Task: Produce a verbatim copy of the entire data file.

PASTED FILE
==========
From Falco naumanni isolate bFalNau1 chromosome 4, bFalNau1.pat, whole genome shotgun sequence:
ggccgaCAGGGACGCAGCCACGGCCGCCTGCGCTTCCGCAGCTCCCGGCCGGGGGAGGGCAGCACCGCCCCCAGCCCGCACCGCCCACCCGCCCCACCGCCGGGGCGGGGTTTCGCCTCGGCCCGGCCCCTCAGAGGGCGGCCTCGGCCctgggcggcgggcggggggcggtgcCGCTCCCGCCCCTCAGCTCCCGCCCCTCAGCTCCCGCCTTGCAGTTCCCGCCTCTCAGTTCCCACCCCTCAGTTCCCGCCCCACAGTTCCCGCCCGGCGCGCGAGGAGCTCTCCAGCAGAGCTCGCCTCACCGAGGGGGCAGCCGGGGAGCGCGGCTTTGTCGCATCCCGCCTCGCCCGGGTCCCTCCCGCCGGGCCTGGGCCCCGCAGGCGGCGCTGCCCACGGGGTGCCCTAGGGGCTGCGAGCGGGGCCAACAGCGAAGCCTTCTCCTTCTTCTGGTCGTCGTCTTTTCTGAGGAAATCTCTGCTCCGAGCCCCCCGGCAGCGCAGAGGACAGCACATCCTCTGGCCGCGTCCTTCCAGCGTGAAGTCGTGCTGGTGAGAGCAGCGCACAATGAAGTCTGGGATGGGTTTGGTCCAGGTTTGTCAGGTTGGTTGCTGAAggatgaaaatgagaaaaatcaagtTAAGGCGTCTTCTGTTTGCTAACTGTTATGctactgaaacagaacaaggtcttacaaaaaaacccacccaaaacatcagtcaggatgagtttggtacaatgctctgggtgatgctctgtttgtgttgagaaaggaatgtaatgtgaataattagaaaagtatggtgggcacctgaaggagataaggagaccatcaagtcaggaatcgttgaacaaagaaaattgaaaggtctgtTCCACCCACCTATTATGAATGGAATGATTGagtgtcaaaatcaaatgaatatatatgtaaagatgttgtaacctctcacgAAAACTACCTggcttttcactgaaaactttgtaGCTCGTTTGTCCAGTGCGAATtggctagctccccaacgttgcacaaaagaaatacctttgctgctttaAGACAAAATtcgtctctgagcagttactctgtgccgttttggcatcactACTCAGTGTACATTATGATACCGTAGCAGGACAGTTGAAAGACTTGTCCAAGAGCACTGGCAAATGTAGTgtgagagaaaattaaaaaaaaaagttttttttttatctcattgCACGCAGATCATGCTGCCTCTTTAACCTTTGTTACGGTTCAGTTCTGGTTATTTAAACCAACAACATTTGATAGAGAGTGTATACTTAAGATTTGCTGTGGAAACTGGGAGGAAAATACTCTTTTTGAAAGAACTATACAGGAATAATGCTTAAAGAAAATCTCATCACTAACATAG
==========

From Falco naumanni isolate bFalNau1 chromosome 4, bFalNau1.pat, whole genome shotgun sequence:
ggccgaCAGGGACGCAGCCACGGCCGCCTGCGCTTCCGCAGCTCCCGGCCGGGGGAGGGCAGCACCGCCCCCAGCCCGCACCGCCCACCCGCCCCACCGCCGGGGCGGGGTTTCGCCTCGGCCCGGCCCCTCAGAGGGCGGCCTCGGCCctgggcggcgggcggggggcggtgcCGCTCCCGCCCCTCAGCTCCCGCCCCTCAGCTCCCGCCTTGCAGTTCCCGCCTCTCAGTTCCCACCCCTCAGTTCCCGCCCCACAGTTCCCGCCCGGCGCGCGAGGAGCTCTCCAGCAGAGCTCGCCTCACCGAGGGGGCAGCCGGGGAGCGCGGCTTTGTCGCATCCCGCCTCGCCCGGGTCCCTCCCGCCGGGCCTGGGCCCCGCAGGCGGCGCTGCCCACGGGGTGCCCTAGGGGCTGCGAGCGGGGCCAACAGCGAAGCCTTCTCCTTCTTCTGGTCGTCGTCTTTTCTGAGGAAATCTCTGCTCCGAGCCCCCCGGCAGCGCAGAGGACAGCACATCCTCTGGCCGCGTCCTTCCAGCGTGAAGTCGTGCTGGTGAGAGCAGCGCACAATGAAGTCTGGGATGGGTTTGGTCCAGGTTTGTCAGGTTGGTTGCTGAAggatgaaaatgagaaaaatcaagtTAAGGCGTCTTCTGTTTGCTAACTGTTATGctactgaaacagaacaaggtcttacaaaaaaacccacccaaaacatcagtcaggatgagtttggtacaatgctctgggtgatgctctgtttgtgttgagaaaggaatgtaatgtgaataattagaaaagtatggtgggcacctgaaggagataaggagaccatcaagtcaggaatcgttgaacaaagaaaattgaaaggtctgtTCCACCCACCTATTATGAATGGAATGATTGagtgtcaaaatcaaatgaatatatatgtaaagatgttgtaacctctcacgAAAACTACCTggcttttcactgaaaactttgtaGCTCGTTTGTCCAGTGCGAATtggctagctccccaacgttgcacaaaagaaatacctttgctgctttaAGACAAAATtcgtctctgagcagttactctgtgccgttttggcatcactACTCAGTGTACATTATGATACCGTAGCAGGACAGTTGAAAGACTTGTCCAAGAGCACTGGCAAATGTAGTgtgagagaaaattaaaaaaaaaagttttttttttatctcattgCACGCAGATCATGCTGCCTCTTTAACCTTTGTTACGGTTCAGTTCTGGTTATTTAAACCAACAACATTTGATAGAGAGTGTATACTTAAGATTTGCTGTGGAAACTGGGAGGAAAATACTCTTTTTGAAAGAACTATACAGGAATAATGCTTAAAGAAAATCTCATCACTAACATAG